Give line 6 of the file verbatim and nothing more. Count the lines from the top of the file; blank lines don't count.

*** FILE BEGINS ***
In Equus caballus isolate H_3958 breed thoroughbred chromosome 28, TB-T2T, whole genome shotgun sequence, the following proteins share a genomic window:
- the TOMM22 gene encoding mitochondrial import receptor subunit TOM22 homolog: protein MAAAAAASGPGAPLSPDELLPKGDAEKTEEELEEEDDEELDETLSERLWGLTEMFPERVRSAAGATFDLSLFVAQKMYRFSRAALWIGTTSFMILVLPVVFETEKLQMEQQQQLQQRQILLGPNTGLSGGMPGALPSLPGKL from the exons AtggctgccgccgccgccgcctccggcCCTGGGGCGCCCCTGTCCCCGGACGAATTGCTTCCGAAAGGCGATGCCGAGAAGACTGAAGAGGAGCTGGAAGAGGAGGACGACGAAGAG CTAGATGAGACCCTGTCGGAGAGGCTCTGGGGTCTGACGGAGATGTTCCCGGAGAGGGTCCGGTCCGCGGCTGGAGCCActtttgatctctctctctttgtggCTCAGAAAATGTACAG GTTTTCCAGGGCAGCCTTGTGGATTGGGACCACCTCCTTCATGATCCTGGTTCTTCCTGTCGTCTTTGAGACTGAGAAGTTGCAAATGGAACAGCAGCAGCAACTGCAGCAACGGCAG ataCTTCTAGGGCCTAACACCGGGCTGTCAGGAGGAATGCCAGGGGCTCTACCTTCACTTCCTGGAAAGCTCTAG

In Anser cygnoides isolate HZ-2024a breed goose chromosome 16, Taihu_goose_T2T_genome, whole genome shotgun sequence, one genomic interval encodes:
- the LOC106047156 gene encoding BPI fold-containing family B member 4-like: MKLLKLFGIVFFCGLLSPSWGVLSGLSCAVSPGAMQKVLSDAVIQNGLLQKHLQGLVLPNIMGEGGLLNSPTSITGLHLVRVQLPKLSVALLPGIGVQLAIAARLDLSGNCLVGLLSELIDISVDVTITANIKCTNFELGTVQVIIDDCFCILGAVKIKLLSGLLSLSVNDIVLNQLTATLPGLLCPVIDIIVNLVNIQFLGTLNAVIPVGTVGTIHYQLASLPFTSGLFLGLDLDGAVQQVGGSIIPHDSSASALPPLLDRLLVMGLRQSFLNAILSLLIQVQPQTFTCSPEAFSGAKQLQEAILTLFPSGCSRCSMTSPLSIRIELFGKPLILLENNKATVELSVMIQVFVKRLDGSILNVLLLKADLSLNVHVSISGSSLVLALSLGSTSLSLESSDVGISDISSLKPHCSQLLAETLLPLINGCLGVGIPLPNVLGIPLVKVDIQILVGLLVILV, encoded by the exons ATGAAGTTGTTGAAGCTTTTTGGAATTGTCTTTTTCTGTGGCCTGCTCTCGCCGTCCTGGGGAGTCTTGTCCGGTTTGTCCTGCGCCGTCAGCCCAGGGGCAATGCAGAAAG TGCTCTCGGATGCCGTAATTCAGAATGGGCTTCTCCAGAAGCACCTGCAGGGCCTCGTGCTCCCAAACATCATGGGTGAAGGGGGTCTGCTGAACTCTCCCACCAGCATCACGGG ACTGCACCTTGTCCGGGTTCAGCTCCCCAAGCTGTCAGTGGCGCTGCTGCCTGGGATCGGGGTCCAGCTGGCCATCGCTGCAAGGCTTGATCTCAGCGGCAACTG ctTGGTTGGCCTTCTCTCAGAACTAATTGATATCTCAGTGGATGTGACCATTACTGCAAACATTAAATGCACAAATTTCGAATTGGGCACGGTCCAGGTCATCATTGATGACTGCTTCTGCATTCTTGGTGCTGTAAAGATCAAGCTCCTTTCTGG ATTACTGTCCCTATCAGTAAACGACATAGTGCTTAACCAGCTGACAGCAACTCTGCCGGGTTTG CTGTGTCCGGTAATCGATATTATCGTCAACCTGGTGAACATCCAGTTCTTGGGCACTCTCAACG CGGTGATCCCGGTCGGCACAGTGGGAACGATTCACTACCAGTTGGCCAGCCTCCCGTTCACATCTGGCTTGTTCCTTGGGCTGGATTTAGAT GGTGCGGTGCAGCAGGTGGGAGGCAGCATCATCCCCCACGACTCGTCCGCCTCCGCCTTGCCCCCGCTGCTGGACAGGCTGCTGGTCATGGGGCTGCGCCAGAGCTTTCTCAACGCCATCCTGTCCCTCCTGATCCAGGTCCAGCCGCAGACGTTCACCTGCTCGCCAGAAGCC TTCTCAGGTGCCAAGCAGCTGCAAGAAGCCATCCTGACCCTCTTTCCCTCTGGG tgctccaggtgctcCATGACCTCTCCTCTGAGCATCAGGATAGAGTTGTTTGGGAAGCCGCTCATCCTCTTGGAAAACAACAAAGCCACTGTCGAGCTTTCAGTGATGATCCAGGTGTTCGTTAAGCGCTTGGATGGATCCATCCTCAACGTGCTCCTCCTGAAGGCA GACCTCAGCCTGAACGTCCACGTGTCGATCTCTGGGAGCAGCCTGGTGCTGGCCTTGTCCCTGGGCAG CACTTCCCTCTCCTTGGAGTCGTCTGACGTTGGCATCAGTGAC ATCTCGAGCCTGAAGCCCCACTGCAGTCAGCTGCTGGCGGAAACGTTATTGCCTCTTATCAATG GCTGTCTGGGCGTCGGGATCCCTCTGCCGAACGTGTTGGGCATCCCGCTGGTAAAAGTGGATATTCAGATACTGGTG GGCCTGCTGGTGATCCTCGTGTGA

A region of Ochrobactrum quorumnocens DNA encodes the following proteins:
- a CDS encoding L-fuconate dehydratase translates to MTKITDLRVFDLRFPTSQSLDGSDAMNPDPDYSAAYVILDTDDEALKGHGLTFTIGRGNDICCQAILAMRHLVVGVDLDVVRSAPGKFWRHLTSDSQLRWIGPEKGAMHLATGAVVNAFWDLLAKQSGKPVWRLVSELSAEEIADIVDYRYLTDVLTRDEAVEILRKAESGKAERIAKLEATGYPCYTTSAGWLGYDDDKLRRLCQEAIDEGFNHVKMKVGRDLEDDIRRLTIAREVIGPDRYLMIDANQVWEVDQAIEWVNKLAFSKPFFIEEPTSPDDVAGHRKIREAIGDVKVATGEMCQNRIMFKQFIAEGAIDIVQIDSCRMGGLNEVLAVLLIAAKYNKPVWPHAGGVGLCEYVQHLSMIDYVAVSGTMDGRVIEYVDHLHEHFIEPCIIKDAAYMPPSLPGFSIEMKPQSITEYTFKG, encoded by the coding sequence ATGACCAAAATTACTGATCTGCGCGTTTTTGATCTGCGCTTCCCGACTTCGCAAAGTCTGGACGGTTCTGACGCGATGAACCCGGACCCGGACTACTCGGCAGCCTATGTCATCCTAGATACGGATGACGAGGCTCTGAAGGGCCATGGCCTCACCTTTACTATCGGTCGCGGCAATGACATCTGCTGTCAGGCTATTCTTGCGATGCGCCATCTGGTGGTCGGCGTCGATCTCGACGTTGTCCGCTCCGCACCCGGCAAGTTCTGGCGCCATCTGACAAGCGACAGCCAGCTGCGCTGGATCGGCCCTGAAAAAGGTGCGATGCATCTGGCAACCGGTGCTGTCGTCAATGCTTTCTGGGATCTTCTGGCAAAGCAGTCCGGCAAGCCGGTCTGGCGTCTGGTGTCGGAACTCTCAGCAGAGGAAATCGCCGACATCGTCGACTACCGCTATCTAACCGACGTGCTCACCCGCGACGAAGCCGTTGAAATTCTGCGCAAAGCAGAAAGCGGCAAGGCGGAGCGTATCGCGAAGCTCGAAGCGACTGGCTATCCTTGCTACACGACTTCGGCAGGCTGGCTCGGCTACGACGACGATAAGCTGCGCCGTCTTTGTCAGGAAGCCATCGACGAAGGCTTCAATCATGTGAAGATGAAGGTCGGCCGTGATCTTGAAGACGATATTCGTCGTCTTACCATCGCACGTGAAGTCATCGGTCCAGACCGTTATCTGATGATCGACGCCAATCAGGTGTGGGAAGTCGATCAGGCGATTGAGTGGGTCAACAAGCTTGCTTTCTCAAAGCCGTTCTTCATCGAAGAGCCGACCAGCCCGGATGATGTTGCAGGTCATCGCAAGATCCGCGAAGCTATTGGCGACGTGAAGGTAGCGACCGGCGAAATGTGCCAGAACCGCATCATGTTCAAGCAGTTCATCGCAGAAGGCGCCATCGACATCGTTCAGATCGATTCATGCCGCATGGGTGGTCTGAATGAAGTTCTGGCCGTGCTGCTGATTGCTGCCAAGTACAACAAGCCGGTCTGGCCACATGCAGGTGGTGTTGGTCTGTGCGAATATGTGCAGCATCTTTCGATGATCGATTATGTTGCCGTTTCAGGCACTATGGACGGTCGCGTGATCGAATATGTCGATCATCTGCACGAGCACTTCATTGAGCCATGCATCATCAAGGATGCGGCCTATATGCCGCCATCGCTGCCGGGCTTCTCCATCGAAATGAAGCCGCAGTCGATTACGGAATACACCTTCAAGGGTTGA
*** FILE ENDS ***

- a CDS encoding L-fuconate dehydratase translates to MTKITDLRVFDLRFPTSQSLDGSDAMNPDPDYSAAYVILDTDDEALKGHGLTFTIGRGNDICCQAILAMRHLVVGVDLDVVRSAPGKFWRHLTSDSQLRWIGPEKGAMHLATGAVVNAFWDLLAKQSGKPVWRLVSELSAEEIADIVDYRYLTDVLTRDEAVEILRKAESGKAERIAKLEATGYPCYTTSAGWLGYDDDKLRRLCQEAIDEGFNHVKMKVGRDLEDDIRRLTIAREVIGPDRYLMIDANQVWEVDQAIEWVNKLAFSKPFFIEEPTSPDDVAGHRKIREAIGDVKVATGEMCQNRIMFKQFIAEGAIDIVQIDSCRMGGLNEVLAVLLIAAKYNKPVWPHAGGVGLCEYVQHLSMIDYVAVSGTMDGRVIEYVDHLHEHFIEPCIIKDAAYMPPSLPGFSIEMKPQSITEYTFKG, encoded by the coding sequence ATGACCAAAATTACTGATCTGCGCGTTTTTGATCTGCGCTTCCCGACTTCGCAAAGTCTGGACGGTTCTGACGCGATGAACCCGGACCCGGACTACTCGGCAGCCTATGTCATCCTAGATACGGATGACGAGGCTCTGAAGGGCCATGGCCTCACCTTTACTATCGGTCGCGGCAATGACATCTGCTGTCAGGCTATTCTTGCGATGCGCCATCTGGTGGTCGGCGTCGATCTCGACGTTGTCCGCTCCGCACCCGGCAAGTTCTGGCGCCATCTGACAAGCGACAGCCAGCTGCGCTGGATCGGCCCTGAAAAAGGTGCGATGCATCTGGCAACCGGTGCTGTCGTCAATGCTTTCTGGGATCTTCTGGCAAAGCAGTCCGGCAAGCCGGTCTGGCGTCTGGTGTCGGAACTCTCAGCAGAGGAAATCGCCGACATCGTCGACTACCGCTATCTAACCGACGTGCTCACCCGCGACGAAGCCGTTGAAATTCTGCGCAAAGCAGAAAGCGGCAAGGCGGAGCGTATCGCGAAGCTCGAAGCGACTGGCTATCCTTGCTACACGACTTCGGCAGGCTGGCTCGGCTACGACGACGATAAGCTGCGCCGTCTTTGTCAGGAAGCCATCGACGAAGGCTTCAATCATGTGAAGATGAAGGTCGGCCGTGATCTTGAAGACGATATTCGTCGTCTTACCATCGCACGTGAAGTCATCGGTCCAGACCGTTATCTGATGATCGACGCCAATCAGGTGTGGGAAGTCGATCAGGCGATTGAGTGGGTCAACAAGCTTGCTTTCTCAAAGCCGTTCTTCATCGAAGAGCCGACCAGCCCGGATGATGTTGCAGGTCATCGCAAGATCCGCGAAGCTATTGGCGACGTGAAGGTAGCGACCGGCGAAATGTGCCAGAACCGCATCATGTTCAAGCAGTTCATCGCAGAAGGCGCCATCGACATCGTTCAGATCGATTCATGCCGCATGGGTGGTCTGAATGAAGTTCTGGCCGTGCTGCTGATTGCTGCCAAGTACAACAAGCCGGTCTGGCCACATGCAGGTGGTGTTGGTCTGTGCGAATATGTGCAGCATCTTTCGATGATCGATTATGTTGCCGTTTCAGGCACTATGGACGGTCGCGTGATCGAATATGTCGATCATCTGCACGAGCACTTCATTGAGCCATGCATCATCAAGGATGCGGCCTATATGCCGCCATCGCTGCCGGGCTTCTCCATCGAAATGAAGCCGCAGTCGATTACGGAATACACCTTCAAGGGTTGA